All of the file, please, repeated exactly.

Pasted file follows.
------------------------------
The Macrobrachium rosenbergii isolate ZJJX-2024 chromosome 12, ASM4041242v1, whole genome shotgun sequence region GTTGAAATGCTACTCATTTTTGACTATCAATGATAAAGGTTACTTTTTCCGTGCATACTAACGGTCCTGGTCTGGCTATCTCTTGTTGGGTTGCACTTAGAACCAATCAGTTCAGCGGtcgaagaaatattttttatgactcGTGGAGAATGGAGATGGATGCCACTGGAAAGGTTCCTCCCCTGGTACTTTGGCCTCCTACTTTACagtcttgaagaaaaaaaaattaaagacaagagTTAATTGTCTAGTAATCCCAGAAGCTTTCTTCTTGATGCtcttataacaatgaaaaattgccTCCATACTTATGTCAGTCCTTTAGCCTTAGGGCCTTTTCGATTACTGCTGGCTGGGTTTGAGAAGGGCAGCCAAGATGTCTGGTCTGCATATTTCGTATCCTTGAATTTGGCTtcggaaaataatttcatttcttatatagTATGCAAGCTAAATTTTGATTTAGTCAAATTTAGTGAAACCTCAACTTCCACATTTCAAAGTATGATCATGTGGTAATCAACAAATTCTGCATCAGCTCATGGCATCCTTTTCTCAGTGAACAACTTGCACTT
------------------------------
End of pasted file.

The Macrobrachium rosenbergii isolate ZJJX-2024 chromosome 12, ASM4041242v1, whole genome shotgun sequence region GTTGAAATGCTACTCATTTTTGACTATCAATGATAAAGGTTACTTTTTCCGTGCATACTAACGGTCCTGGTCTGGCTATCTCTTGTTGGGTTGCACTTAGAACCAATCAGTTCAGCGGtcgaagaaatattttttatgactcGTGGAGAATGGAGATGGATGCCACTGGAAAGGTTCCTCCCCTGGTACTTTGGCCTCCTACTTTACagtcttgaagaaaaaaaaattaaagacaagagTTAATTGTCTAGTAATCCCAGAAGCTTTCTTCTTGATGCtcttataacaatgaaaaattgccTCCATACTTATGTCAGTCCTTTAGCCTTAGGGCCTTTTCGATTACTGCTGGCTGGGTTTGAGAAGGGCAGCCAAGATGTCTGGTCTGCATATTTCGTATCCTTGAATTTGGCTtcggaaaataatttcatttcttatatagTATGCAAGCTAAATTTTGATTTAGTCAAATTTAGTGAAACCTCAACTTCCACATTTCAAAGTATGATCATGTGGTAATCAACAAATTCTGCATCAGCTCATGGCATCCTTTTCTCAGTGAACAACTTGCACTT